Star Wars: The Bad Batch Episode 16 concludes the two-part Season One finale with an episode that’s light on action, yet heavy on emotion. “Kamino Lost” picks up immediately after the end of “Return To Kamino,” as the Empire bombs the cloning facility on Kamino and leaves it to sink underwater. Trapped on the bottom of the Kaminoan Sea, the Batch (Dee Bradley Baker) and Omega (Michelle Ang) attempt to escape before they drown. Complicating matters is the presence of Crosshair, who is still committed to the Empire’s ideals.
A major trope I enjoy in storytelling is a character returning to their home in order to show how much they’ve grown. From Frodo discovering he doesn’t really fit with the Shire lifestyle anymore in Return of the King to Luke Skywalker returning to save Han Solo in Return of the Jedi, this is a great storytelling tool that really pops when used in the right context. Showrunner Jennifer Corbett, who penned “Kamino Lost,” puts a unique spin on the situation with the Batch finding salvation in their old barracks; it turns out that the way to the Havoc Marauder is actually through those barracks. Not only does this provide a solution to the issue of being trapped underwater, it’s also a chance for the Batch to air out their grievances with Crosshair.
Said grievances form the emotional core of the episode, with Crosshair still loyal to the Empire despite the fact that they left him to die. These past two episodes have let Baker display the sheer range of his vocal talents; Crosshair’s dry rasp is a counterpoint to Hunter’s gruff, yet heartfelt tone. The fact that Baker is able to give each member of the Batch their own distinct voice has always been impressive, but he takes it to another level here; you’d swear that it was two different voice actors performing the role of Crosshair and Hunter instead of one. The episode also showcases how fractured the bond between the Batch and Crosshair is; Wrecker says they would have taken him back and Hunter calls him out on his blind fanaticism. Even Tech, who accurately predicts that Crosshair’s nature led him to join the Empire, condemns him.
The most interesting interactions have to be between Crosshair and Omega. She actually ends up saving his life when the cloning facility begins to take on water; this is the exact opposite action he took in “Reunion” when he ordered his troops to open fire on her. She also points out that despite their differing ideologies, Crosshair is still their brother-a simple statement that nonetheless carries a bit of weight. While I’m not sure how Crosshair will factor into future episodes of The Bad Batch, “Kamino Lost” leaves him in an interesting place. He is still devoted to the Empire, but the reverse is clearly in question and could impact his actions going forward.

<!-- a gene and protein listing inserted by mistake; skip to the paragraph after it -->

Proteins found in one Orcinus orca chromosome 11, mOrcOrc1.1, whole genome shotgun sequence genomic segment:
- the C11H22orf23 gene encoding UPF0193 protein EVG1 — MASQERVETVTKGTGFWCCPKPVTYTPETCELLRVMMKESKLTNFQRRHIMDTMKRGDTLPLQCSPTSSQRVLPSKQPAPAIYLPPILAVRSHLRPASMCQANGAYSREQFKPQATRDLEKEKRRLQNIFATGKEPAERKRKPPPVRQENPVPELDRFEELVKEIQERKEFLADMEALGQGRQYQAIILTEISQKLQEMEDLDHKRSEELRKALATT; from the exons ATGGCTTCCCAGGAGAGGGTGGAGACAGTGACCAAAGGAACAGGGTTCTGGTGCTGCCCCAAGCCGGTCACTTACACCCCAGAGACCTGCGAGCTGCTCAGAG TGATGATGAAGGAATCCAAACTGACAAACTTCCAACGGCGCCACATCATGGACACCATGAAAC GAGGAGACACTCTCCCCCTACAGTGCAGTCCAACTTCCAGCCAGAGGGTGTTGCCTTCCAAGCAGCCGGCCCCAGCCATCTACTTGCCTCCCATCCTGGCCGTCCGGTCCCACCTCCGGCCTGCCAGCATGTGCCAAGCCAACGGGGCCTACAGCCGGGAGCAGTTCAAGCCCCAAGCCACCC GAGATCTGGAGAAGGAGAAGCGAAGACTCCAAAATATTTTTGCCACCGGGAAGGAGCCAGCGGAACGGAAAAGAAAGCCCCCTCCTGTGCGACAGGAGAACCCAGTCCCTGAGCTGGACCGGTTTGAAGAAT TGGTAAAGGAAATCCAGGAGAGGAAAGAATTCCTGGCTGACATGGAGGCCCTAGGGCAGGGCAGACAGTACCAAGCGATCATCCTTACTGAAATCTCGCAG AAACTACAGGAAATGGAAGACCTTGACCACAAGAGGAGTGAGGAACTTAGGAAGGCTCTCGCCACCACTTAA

Director Saul Ruiz keeps the episode moving at a steady pace, both escalating the danger as the city sinks underwater and letting the emotional conflicts play out. In perhaps one of the best sequences in the series, Ruiz crosses between the Empire opening fire on the Kamino facility and the Batch struggling to escape the debris. The scenery slowly slips into darkness as the facility loses power and plunges into the pitch-black sea, only punctuated by the glow of blaster bolts and the smoldering fire. It’s a simple yet effective sequence that shows how the Batch has lost their home and how the Empire’s reign is beginning to take root in the galaxy.
Star Wars: The Bad Batch Episode 16 trades action for emotion, leading to a strong conclusion for the first season. Though it was a bumpy ride, I genuinely enjoyed watching the series and am looking forward to Season Two. If you enjoy Star Wars: The Clone Wars or Star Wars in general, I definitely recommend giving this series a look.
Season One of Star Wars: The Bad Batch is currently available to stream on Disney+.
Star Wars: The Bad Batch Episode 16 - "Kamino Lost"
- Rating - 9/109/10
Star Wars: The Bad Batch Episode 16 trades action for emotion, leading to a strong conclusion for the first season. Though it was a bumpy ride, I genuinely enjoyed watching the series and am looking forward to +. If you enjoy Star Wars: The Clone Wars or Star Wars in general, I definitely recommend giving this series a look.
Collier “CJ” Jennings is a freelance reporter and film critic living in Seattle. He uses his love of comics and film/TV to craft reviews and essays on genre projects. He is also a host on Into the Spider-Cast.